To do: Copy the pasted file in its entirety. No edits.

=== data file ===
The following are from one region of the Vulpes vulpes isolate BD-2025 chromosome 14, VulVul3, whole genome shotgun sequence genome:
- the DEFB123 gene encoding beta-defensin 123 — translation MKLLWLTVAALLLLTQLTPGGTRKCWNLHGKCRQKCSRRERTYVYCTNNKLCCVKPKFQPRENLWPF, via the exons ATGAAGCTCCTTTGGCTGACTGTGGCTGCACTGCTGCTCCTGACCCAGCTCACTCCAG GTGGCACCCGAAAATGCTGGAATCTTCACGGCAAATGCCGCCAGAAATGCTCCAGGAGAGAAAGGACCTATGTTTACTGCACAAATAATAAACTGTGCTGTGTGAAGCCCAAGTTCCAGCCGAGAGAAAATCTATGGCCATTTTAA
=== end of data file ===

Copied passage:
The following are from one region of the Vulpes vulpes isolate BD-2025 chromosome 14, VulVul3, whole genome shotgun sequence genome:
- the DEFB123 gene encoding beta-defensin 123 — translation MKLLWLTVAALLLLTQLTPGGTRKCWNLHGKCRQKCSRRERTYVYCTNNKLCCVKPKFQPRENLWPF, via the exons ATGAAGCTCCTTTGGCTGACTGTGGCTGCACTGCTGCTCCTGACCCAGCTCACTCCAG GTGGCACCCGAAAATGCTGGAATCTTCACGGCAAATGCCGCCAGAAATGCTCCAGGAGAGAAAGGACCTATGTTTACTGCACAAATAATAAACTGTGCTGTGTGAAGCCCAAGTTCCAGCCGAGAGAAAATCTATGGCCATTTTAA